At Apple’s Worldwide Developers Conference in June, the company announced it would soon require developers to disclose their app’s privacy practices to customers via new, glanceable summaries that appear on their apps’ product pages on the App Store. Today, these new app privacy labels are going live across all of Apple’s App Stores, including iOS, iPadOS, macOS, watchOS and tvOS.
On the developers’ side, Apple began requiring developers to submit their privacy practices with the submission of new apps and app updates. However, it hadn’t begun to publish this information on the App Stores until today.
The new labels aim to give Apple customers an easier way to understand what sort of information an app collects across three categories: data used to track you, data linked to you and data not linked to you. Tracking, Apple explains, refers to the act of linking either user or device data collected from an app with user or device data collected from other apps, websites or even offline properties (like data aggregated from retail receipts) that’s used for targeted advertising or advertisement measurement. It can also include sharing user or device data with data brokers.
This aspect alone will expose the industry of third-party adtech and analytics SDKs (software development kits) — basically code from external vendors that developers add to their apps to boost their revenues.
Meanwhile, “data linked to you” is the personal information tied to your identity, through your user account on the app, your device or other details.
Broken down, there are a number of data types apps may collect on their users, including things like personal contact information (e.g. address, email, phone, etc.); health and fitness information (eg. from the Clinical Health Records API, HealthKit API, MovementDisorderAPIs or health-related human subject research); financial information (e.g. payment and credit info); location (either precise or coarse); contacts; user content (e.g. emails, audio, texts, gameplay, customer support, etc.); browsing and search histories; purchases; identifiers like user or device IDs; usage and diagnostic info; and more.
Developers are expected to understand not only what data their app may collect, but also how it’s ultimately used.
For example, if an app shares user data with a third-party partner, the developer will need to know what data that partner uses and for what purposes — like displaying targeted ads in the app, sharing location data or email lists with a data broker, using data for retargeting users in other apps or measuring ad efficiencies. And while the developer will need to disclose when they’re collecting data from Apple frameworks or services, they aren’t responsible for disclosing data collected by Apple itself.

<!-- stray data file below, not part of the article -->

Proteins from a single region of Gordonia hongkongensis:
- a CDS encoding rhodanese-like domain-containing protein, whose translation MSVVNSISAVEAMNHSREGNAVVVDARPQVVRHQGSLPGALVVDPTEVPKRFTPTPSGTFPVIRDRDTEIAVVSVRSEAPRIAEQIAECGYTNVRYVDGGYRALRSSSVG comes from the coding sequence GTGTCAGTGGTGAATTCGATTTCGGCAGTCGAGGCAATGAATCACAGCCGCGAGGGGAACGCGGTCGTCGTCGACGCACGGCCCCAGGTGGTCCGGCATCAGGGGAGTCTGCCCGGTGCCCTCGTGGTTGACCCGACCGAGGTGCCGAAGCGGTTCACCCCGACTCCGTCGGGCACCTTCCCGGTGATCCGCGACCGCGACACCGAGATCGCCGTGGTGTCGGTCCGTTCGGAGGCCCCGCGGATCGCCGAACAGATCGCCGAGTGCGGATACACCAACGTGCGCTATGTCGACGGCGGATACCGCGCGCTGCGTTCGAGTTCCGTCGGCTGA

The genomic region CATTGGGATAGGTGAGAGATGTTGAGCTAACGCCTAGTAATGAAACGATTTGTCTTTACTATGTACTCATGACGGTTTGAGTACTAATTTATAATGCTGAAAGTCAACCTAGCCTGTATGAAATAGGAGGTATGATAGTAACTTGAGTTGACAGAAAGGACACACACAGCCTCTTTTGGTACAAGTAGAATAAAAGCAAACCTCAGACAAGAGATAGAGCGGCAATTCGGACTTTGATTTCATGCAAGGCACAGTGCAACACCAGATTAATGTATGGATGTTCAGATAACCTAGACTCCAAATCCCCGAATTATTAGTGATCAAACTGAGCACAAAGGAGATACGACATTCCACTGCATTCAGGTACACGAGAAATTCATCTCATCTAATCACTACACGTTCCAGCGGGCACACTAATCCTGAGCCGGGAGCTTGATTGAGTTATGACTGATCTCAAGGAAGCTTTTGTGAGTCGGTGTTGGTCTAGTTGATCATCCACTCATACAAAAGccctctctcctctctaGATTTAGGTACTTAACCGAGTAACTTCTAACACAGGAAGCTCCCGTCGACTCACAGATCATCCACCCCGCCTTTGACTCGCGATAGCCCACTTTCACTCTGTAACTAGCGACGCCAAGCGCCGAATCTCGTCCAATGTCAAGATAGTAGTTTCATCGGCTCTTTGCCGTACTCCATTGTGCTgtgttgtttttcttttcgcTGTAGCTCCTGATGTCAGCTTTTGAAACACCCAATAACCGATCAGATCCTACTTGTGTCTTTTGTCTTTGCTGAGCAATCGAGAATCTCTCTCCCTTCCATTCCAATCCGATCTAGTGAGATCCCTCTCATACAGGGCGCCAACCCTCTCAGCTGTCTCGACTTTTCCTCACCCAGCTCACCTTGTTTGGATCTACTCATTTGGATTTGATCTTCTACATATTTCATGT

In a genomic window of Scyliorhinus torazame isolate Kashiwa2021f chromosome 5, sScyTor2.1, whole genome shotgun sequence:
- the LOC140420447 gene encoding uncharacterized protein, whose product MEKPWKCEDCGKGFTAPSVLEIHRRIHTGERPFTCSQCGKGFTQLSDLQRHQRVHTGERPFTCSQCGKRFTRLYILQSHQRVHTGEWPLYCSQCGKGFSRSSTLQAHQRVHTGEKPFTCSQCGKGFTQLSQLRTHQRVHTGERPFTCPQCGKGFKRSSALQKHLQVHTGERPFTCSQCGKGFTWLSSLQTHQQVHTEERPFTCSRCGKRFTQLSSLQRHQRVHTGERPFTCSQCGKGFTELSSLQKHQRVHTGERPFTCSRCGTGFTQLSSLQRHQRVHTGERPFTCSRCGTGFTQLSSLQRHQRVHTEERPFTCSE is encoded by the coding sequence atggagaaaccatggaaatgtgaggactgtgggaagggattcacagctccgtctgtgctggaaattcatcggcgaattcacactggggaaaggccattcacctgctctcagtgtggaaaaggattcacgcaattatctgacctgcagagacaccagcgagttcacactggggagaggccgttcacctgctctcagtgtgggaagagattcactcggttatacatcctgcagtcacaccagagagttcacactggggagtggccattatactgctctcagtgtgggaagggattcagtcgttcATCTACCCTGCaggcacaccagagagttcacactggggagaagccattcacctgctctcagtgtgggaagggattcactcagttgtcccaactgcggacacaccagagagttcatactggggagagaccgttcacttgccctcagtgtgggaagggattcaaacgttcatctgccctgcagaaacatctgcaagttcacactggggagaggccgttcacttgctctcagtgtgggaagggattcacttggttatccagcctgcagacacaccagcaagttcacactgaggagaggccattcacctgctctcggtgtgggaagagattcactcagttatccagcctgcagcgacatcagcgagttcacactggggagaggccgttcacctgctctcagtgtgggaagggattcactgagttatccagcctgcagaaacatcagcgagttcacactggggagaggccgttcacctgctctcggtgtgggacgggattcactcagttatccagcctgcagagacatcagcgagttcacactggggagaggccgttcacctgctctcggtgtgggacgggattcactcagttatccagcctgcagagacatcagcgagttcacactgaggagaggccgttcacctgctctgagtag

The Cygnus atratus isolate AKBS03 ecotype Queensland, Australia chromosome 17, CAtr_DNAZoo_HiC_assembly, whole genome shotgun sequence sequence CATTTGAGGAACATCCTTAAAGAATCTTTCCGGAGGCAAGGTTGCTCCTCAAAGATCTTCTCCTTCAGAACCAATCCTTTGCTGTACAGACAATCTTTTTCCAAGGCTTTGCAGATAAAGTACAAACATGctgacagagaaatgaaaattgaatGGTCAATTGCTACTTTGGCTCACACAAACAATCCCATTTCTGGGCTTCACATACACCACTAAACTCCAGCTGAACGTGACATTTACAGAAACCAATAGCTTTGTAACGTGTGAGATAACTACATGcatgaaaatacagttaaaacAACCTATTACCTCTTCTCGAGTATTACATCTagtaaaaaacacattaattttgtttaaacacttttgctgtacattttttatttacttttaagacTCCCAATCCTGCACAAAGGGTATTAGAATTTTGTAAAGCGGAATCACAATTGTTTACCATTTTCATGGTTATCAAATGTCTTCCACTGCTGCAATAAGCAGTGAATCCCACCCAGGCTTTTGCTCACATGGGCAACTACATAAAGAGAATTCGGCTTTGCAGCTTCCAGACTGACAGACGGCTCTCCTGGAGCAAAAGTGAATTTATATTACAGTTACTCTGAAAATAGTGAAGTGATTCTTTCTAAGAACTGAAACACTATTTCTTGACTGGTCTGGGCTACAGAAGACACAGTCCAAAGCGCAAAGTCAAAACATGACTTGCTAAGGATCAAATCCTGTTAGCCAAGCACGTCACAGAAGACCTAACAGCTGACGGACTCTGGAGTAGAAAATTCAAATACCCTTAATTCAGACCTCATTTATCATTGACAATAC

There are a few exceptions to the new disclosure requirements, including data collected in optional feedback forms or customer service requests. But, in general, almost any data an app collects has to be disclosed. Even Apple’s own apps that aren’t offered on the App Store will have their privacy labels published on the web.
The privacy information itself is presented on a screen in the app’s product listing page in easy-to-read tabs that explain what data is collected across the different categories, starting with “data used to track you.”
Apple says it will not remove apps from the App Store if they don’t include this privacy information, but it’s no longer allowing apps to update until their privacy information is listed. That means, eventually, all apps that haven’t been abandoned will include these details.
Apple’s decision to implement privacy labels is a big win for consumer privacy and could establish a new baseline for how app stores disclose data.
However, they also arrive at a time when Apple is pushing its own adtech agenda under the banner of being a privacy-forward company. The company is forcing the adtech industry to shift from the identifier IDFA to its own SKAdNetwork — a shakeup that’s been controversial enough for Apple to delay the transition from 2020 to 2021. The decision to delay may have been, as Apple stated, to give marketers panicked about the sizable revenue hit, time to adapt. But Apple is, of course, keenly aware that regulators were weighing whether the App Store was behaving in anticompetitive ways toward third-parties.
Facebook, for example, had warned businesses they would see a 50% drop in Audience Network revenue on iOS as a result of the changes that would remove personalization from mobile app ad install campaigns.
Apple, in the meantime, took some of the regulatory heat off itself by reducing its App Store commissions to 15% for developers making less than $1 million.
As all these consumer privacy changes are underway, Apple itself continues to use its customer data to personalize ads in its own apps, including the App Store and Apple News. These settings, which are enabled by default, can be toggled off in the iPhone’s Settings. App publishers, on the other hand, will soon have to ask permission from users to track them. And Apple now runs plenty of other services it could expand ads to in the future, if it chose.
It will be interesting to see how consumers react to these new privacy labels as they go live. Apps that collect too much data may find their downloads are impacted, as wary users pass them over. Or, consumers may end up ignoring the labels — much as they do the other policies and terms they “agree” to when installing new software.
Details about Apple’s privacy practices were also published today on a new website, Apple.com/privacy, which includes not only the changes to the App Store, but lists all other areas where Apple protects consumer privacy.
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